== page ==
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1.
Canadian Journal of Surgery ; 63(4):E370-E373, 2020.
Article in English | ProQuest Central | ID: covidwho-1678631

ABSTRACT

What have become more clear than a unifying definition of leadership, however, are many of the features and concepts that make a skilled leader. "5 Dr. Pellegrini eloquently outlined a number of updated leadership principles that included 1) be present (being visible is the most important thing a leader can do in a time of crisis to quell anxiety and uncertainty;2) communicate frequently (outline updates and corresponding actions often);3) communicate thoroughly (share more rather than less, and connect with the team rather than dictate to the team);4) communicate truthfully (members will have already collected substantial amounts of information, so err on the side of over-informing and being truthful);and 5) exercise pragmatic optimism (truth anchored in reality).5 Effective crisis management includes each of these concepts with an added dose of resilience and patience. "6 Times of challenge and stress can also help improve previously poor team performance with the timely addition of exceptional leadership.7 The emotional glue of any group or culture remains a common sense of identity and purpose, or in the case of COVID-19, a common enemy. [...]great leaders ruthlessly protect their people;encourage connection, collaboration, and collective ownership;and thereby nurture a safe environment of trust, respect and family.

4.
Ultrasound J ; 14(1): 2, 2022 Jan 03.
Article in English | MEDLINE | ID: covidwho-1594888

ABSTRACT

BACKGROUND: SARS-CoV-2 infection, manifesting as COVID-19 pneumonia, constitutes a global pandemic that is disrupting health-care systems. Most patients who are infected are asymptomatic/pauci-symptomatic can safely self-isolate at home. However, even previously healthy individuals can deteriorate rapidly with life-threatening respiratory failure characterized by disproportionate hypoxemic failure compared to symptoms. Ultrasound findings have been proposed as an early indicator of progression to severe disease. Furthermore, ultrasound is a safe imaging modality that can be performed by novice users remotely guided by experts. We thus examined the feasibility of utilizing common household informatic-technologies to facilitate self-performed lung ultrasound. METHODS: A lung ultrasound expert remotely mentored and guided participants to image their own chests with a hand-held ultrasound transducer. The results were evaluated in real time by the mentor, and independently scored by three independent experts [planned a priori]. The primary outcomes were feasibility in obtaining good-quality interpretable images from each anatomic location recommended for COVID-19 diagnosis. RESULTS: Twenty-seven adults volunteered. All could be guided to obtain images of the pleura of the 8 anterior and lateral lung zones (216/216 attempts). These images were rated as interpretable by the 3 experts in 99.8% (647/648) of reviews. Fully imaging one's posterior region was harder; only 108/162 (66%) of image acquisitions was possible. Of these, 99.3% of images were interpretable in blinded evaluations. However, 52/54 (96%) of participants could image their lower posterior lung bases, where COVID-19 is most common, with 99.3% rated as interpretable. CONCLUSIONS: Ultrasound-novice adults at risk for COVID-19 deterioration can be successfully mentored using freely available software and low-cost ultrasound devices to provide meaningful lung ultrasound surveillance of themselves that could potentially stratify asymptomatic/paucisymptomatic patients with early risk factors for serious disease. Further studies examining practical logistics should be conducted. TRIAL REGISTRATION: ID ISRCTN/77929274 on 07/03/2015.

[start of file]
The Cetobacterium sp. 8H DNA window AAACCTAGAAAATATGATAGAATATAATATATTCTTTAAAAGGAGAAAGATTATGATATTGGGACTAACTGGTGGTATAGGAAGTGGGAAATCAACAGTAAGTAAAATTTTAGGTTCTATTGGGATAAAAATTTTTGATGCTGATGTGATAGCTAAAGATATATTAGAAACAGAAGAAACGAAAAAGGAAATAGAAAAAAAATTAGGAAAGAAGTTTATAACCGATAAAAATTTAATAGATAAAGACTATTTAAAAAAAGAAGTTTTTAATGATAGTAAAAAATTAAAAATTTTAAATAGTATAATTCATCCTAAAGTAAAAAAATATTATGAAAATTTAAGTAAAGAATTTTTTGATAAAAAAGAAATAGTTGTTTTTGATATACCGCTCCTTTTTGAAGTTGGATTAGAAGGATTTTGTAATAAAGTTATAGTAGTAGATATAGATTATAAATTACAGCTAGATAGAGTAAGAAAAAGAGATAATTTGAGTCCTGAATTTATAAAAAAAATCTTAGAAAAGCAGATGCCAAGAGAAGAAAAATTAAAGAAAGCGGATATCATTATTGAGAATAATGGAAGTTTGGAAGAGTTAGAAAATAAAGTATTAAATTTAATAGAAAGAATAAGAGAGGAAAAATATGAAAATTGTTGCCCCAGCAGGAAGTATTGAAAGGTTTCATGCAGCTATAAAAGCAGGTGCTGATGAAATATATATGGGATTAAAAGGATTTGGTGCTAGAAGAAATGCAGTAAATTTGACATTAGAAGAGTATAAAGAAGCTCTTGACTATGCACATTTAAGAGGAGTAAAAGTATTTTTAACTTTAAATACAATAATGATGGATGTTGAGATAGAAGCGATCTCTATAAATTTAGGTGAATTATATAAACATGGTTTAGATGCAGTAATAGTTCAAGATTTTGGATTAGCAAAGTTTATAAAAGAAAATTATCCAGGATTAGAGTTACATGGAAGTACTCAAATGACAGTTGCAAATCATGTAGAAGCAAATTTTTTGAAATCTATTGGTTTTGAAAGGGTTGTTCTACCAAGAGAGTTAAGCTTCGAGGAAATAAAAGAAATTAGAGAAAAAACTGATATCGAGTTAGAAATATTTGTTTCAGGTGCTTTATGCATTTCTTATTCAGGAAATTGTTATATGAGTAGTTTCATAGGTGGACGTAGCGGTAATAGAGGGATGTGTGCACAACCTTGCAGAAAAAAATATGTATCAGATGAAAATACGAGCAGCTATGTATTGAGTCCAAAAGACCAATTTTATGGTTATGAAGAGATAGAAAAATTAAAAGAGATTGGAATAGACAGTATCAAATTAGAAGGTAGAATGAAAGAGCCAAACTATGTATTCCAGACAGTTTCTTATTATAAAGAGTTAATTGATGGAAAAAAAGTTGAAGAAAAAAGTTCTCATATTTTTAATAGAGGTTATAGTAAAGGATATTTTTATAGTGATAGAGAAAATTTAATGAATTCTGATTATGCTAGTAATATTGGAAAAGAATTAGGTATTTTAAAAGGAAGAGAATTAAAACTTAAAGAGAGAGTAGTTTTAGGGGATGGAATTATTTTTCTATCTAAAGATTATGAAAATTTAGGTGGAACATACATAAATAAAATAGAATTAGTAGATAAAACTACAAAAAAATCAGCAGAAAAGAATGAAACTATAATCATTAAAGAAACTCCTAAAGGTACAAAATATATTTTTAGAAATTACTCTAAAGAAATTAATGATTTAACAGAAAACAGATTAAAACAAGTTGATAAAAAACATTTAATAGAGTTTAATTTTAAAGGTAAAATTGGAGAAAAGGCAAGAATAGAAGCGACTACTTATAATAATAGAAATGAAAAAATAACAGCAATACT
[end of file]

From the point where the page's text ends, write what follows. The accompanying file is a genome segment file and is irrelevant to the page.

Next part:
5.
Canadian journal of surgery. Journal canadien de chirurgie ; 63(4):E372-E373, 2020.
Article in French | EuropePMC | ID: covidwho-1557926
9.
Can J Surg ; 63(22): S2-S4, 2020 05 01.
Article in English | MEDLINE | ID: covidwho-1024420

ABSTRACT

Summary: During the coronavirus disease 2019 (COVID-19) pandemic, delaying lifesaving cancer surgeries must be done with extreme caution and thoughtfulness. Modelling indicates that delays in high-risk cancer surgeries beyond 6 weeks could affect long-term outcomes for thousands of Canadians. Consequently, it is possible that postponing cancer surgery without consideration of its implications could cost more lives than can be saved by diverting all surgical resources to COVID-19. This article provides general guidance on supporting curative surgical treatment where appropriate and with available resources.


Subject(s)
Coronavirus Infections , Critical Care , Neoplasms/surgery , Pandemics , Pneumonia, Viral , Surgical Procedures, Operative , Betacoronavirus , COVID-19 , Canada/epidemiology , Coronavirus Infections/complications , Coronavirus Infections/epidemiology , Decision Making , Humans , Pneumonia, Viral/complications , Pneumonia, Viral/epidemiology , SARS-CoV-2 , Time Factors
10.
Can J Surg ; 63(2): e164, 2020 04 03.
Article in English | MEDLINE | ID: covidwho-1021690
11.
Can J Surg ; 63(3): E313, 2020 06 04.
Article in English | MEDLINE | ID: covidwho-892394
12.
Can J Surg ; 63(4):272-273, 2020.
Article in English, French | MEDLINE | ID: covidwho-742549
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